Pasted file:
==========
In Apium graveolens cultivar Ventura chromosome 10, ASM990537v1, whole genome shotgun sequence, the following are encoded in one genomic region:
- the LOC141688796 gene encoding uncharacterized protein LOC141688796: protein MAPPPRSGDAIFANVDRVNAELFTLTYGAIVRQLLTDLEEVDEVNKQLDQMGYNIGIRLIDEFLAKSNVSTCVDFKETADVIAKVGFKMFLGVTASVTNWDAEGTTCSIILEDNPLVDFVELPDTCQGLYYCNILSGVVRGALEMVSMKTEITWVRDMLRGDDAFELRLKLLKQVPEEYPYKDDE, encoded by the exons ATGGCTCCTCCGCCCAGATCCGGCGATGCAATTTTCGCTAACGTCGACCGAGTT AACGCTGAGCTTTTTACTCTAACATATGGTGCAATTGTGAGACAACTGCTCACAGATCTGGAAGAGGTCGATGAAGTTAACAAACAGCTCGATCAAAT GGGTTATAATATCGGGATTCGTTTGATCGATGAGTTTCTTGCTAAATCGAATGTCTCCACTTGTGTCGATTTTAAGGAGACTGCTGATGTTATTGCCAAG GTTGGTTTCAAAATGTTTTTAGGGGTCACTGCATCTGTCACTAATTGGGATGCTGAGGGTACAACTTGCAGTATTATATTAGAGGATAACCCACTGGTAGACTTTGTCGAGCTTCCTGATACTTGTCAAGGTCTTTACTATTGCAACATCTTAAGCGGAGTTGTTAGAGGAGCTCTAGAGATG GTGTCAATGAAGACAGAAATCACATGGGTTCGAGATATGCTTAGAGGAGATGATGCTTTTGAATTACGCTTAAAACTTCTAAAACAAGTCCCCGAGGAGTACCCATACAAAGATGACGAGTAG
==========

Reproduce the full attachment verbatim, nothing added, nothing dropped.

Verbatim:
In Apium graveolens cultivar Ventura chromosome 10, ASM990537v1, whole genome shotgun sequence, the following are encoded in one genomic region:
- the LOC141688796 gene encoding uncharacterized protein LOC141688796: protein MAPPPRSGDAIFANVDRVNAELFTLTYGAIVRQLLTDLEEVDEVNKQLDQMGYNIGIRLIDEFLAKSNVSTCVDFKETADVIAKVGFKMFLGVTASVTNWDAEGTTCSIILEDNPLVDFVELPDTCQGLYYCNILSGVVRGALEMVSMKTEITWVRDMLRGDDAFELRLKLLKQVPEEYPYKDDE, encoded by the exons ATGGCTCCTCCGCCCAGATCCGGCGATGCAATTTTCGCTAACGTCGACCGAGTT AACGCTGAGCTTTTTACTCTAACATATGGTGCAATTGTGAGACAACTGCTCACAGATCTGGAAGAGGTCGATGAAGTTAACAAACAGCTCGATCAAAT GGGTTATAATATCGGGATTCGTTTGATCGATGAGTTTCTTGCTAAATCGAATGTCTCCACTTGTGTCGATTTTAAGGAGACTGCTGATGTTATTGCCAAG GTTGGTTTCAAAATGTTTTTAGGGGTCACTGCATCTGTCACTAATTGGGATGCTGAGGGTACAACTTGCAGTATTATATTAGAGGATAACCCACTGGTAGACTTTGTCGAGCTTCCTGATACTTGTCAAGGTCTTTACTATTGCAACATCTTAAGCGGAGTTGTTAGAGGAGCTCTAGAGATG GTGTCAATGAAGACAGAAATCACATGGGTTCGAGATATGCTTAGAGGAGATGATGCTTTTGAATTACGCTTAAAACTTCTAAAACAAGTCCCCGAGGAGTACCCATACAAAGATGACGAGTAG